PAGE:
1 - 7, 2018
ORGANISED BY THE AUSTRIAN-JAPANESE SOCIETY (ÖJG)
MARGARETENSTRASSE 78, 1050 VIENNA
Wednesday, October 4, 6:00 p.m
Japan 2017, 95 min.
Atsuko HIRAYANAGI, Boris FRUMIN
In this film which premiered in Cannes earlier this year, we can again admire the great Koji Yakusho, since Tampopo (1985) one of Japan's most prolific and versatile actors. 17 times nominated by the Japanese Academy, he has already one twice the trophy as Best Actor.
Setsuko is not quite sure what to think when she receives an invitation for a trial lesson for an English course from her niece. She seems surprisingly preoccupied with her austere life as an office lady somewhere in central Tokyo. Her work colleagues are her only social contacts, and after work she withdraws to her tiny and messy apartment with a permanently smouldering cigarette as her only companion. True happiness may look different, but Setsuko has lowered all her standards to the point where she doesn’t even attempt to escape her dreary daily routine.
The English lesson, with its hyper-motivated, authentically American teacher, eventually thrusts Setsuko into a totally new reality and lays bare long since buried desires. The rather unusual teaching methods transform the reluctant Setsuko into the curious Lucy, who wears a curly blonde wig haphazardly placed on top of her dark hair. And then there are the ‘hugs’, long and heartfelt embraces that remind Lucy of all the things missing in her life.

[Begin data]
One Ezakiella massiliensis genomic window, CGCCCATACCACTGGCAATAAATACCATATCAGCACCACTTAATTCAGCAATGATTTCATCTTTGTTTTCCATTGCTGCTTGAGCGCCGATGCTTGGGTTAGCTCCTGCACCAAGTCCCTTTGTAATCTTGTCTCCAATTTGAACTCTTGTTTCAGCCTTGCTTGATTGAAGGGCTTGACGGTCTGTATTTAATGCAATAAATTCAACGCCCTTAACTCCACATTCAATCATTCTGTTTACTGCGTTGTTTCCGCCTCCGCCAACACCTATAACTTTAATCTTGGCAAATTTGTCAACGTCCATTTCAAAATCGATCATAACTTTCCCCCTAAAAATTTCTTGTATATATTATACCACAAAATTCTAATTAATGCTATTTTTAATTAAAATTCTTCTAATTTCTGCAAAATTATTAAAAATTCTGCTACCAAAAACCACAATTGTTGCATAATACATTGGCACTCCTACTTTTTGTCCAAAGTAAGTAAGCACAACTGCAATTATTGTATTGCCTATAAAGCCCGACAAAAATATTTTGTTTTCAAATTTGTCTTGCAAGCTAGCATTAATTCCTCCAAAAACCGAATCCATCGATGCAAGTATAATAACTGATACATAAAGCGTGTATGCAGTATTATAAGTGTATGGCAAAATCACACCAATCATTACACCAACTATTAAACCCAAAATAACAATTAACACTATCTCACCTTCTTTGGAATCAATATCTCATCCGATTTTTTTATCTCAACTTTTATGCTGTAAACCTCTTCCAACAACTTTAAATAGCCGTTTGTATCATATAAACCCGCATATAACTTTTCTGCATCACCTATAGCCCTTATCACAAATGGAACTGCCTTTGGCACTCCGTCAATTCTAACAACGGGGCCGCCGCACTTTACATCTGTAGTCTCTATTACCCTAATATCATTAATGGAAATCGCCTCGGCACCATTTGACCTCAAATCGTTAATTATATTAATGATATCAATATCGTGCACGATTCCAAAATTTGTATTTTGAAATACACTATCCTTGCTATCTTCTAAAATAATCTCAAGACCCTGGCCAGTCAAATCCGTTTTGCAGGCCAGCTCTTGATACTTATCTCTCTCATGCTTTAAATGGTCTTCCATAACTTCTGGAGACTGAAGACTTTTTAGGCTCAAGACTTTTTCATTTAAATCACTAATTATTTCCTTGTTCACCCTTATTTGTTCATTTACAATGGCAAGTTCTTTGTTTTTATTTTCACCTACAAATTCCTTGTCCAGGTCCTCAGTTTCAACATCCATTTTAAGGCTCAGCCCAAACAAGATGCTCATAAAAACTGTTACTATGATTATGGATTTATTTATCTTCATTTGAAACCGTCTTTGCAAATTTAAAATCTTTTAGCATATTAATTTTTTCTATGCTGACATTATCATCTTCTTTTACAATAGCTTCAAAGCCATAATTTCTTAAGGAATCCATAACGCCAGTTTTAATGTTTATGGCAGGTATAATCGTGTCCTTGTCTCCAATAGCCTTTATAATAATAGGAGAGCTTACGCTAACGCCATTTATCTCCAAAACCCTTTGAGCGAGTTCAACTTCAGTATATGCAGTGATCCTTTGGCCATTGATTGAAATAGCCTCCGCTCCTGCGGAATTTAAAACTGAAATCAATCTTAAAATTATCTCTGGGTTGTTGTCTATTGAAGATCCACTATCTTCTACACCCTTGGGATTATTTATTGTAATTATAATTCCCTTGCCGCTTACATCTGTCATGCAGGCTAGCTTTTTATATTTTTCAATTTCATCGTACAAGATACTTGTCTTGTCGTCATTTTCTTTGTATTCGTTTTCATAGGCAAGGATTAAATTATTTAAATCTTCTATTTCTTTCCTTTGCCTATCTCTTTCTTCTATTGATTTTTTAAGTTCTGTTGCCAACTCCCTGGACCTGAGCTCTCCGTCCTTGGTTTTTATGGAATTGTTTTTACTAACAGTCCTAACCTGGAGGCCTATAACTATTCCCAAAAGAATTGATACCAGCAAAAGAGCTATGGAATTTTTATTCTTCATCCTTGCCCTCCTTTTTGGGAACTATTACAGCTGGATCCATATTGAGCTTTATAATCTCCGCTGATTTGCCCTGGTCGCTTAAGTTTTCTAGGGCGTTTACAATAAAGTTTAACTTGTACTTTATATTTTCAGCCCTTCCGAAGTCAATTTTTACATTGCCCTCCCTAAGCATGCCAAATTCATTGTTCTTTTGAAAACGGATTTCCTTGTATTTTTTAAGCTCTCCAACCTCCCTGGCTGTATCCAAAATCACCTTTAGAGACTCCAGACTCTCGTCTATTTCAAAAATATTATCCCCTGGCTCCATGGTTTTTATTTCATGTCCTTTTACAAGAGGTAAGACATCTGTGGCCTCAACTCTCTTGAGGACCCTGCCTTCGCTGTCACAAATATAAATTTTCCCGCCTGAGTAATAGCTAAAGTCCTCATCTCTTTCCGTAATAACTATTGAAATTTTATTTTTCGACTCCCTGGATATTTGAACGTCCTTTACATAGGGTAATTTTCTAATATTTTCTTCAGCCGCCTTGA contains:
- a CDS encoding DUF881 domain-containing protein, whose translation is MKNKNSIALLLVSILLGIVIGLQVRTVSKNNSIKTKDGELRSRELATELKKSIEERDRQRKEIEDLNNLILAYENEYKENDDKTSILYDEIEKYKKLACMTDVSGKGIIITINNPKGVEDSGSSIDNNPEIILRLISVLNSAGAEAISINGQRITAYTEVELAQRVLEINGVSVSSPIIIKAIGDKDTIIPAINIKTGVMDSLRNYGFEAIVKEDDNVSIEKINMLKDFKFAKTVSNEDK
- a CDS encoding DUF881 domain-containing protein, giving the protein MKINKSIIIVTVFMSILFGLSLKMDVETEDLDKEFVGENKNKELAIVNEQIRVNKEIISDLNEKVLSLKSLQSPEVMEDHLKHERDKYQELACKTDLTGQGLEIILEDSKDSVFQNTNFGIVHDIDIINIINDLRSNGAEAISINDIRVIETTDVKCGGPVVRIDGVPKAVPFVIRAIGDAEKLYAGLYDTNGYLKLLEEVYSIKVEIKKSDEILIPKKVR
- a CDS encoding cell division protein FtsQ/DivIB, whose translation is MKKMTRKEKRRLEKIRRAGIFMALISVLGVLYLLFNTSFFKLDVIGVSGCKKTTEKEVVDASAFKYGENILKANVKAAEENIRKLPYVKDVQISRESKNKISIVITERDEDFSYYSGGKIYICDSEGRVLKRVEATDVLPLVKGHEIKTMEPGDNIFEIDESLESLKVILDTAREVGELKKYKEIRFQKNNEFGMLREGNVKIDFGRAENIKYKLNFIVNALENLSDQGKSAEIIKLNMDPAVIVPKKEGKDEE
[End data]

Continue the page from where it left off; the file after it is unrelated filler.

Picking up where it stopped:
But shortly afterward, her niece Mika suddenly disappears in the direction of California along with the good teacher, John. He is someone Setsuko/Lucy will not let go of easily, so she takes Mika’s mother on a trip across the globe in pursuit of the two. When these four finally cross paths in sunny San Diego, not only old wounds are torn wide open but cultural differences also rear their ugly heads. The hitherto cheerful mood of the film becomes considerably darker, desires become obsessions, and gentle hopes give way to bitter regrets.
Oh Lucy! originally began in 2014 as a much appreciated and award winning short film, which director Atsuko Hirayanagi has now enhanced in several ways and converted into a multi-layered feature film. Lucy is the kind of character you sometimes want to grab by the shoulders and shake some sense into, or at other times just hug. The nuances in Shinobu Terajima’s performance as Setsuko/Lucy allow the film to walk the fine line between cheerful comedy and darker drama.